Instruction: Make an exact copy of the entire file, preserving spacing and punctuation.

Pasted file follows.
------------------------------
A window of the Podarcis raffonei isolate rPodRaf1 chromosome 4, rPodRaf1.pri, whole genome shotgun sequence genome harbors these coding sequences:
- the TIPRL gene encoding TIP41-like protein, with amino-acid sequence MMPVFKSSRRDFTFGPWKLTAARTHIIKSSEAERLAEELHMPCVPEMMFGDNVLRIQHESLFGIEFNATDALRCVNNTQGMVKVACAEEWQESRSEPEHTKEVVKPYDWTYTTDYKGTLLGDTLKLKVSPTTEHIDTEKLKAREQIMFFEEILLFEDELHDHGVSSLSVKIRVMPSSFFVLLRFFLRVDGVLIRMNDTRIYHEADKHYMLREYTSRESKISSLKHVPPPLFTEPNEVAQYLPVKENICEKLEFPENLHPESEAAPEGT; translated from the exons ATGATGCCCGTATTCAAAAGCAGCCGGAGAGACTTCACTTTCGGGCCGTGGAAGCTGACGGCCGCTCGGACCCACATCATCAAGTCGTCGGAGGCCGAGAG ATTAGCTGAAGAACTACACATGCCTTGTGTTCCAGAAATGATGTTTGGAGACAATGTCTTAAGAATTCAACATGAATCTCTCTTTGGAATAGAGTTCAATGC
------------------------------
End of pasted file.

A window of the Podarcis raffonei isolate rPodRaf1 chromosome 4, rPodRaf1.pri, whole genome shotgun sequence genome harbors these coding sequences:
- the TIPRL gene encoding TIP41-like protein, with amino-acid sequence MMPVFKSSRRDFTFGPWKLTAARTHIIKSSEAERLAEELHMPCVPEMMFGDNVLRIQHESLFGIEFNATDALRCVNNTQGMVKVACAEEWQESRSEPEHTKEVVKPYDWTYTTDYKGTLLGDTLKLKVSPTTEHIDTEKLKAREQIMFFEEILLFEDELHDHGVSSLSVKIRVMPSSFFVLLRFFLRVDGVLIRMNDTRIYHEADKHYMLREYTSRESKISSLKHVPPPLFTEPNEVAQYLPVKENICEKLEFPENLHPESEAAPEGT; translated from the exons ATGATGCCCGTATTCAAAAGCAGCCGGAGAGACTTCACTTTCGGGCCGTGGAAGCTGACGGCCGCTCGGACCCACATCATCAAGTCGTCGGAGGCCGAGAG ATTAGCTGAAGAACTACACATGCCTTGTGTTCCAGAAATGATGTTTGGAGACAATGTCTTAAGAATTCAACATGAATCTCTCTTTGGAATAGAGTTCAATGC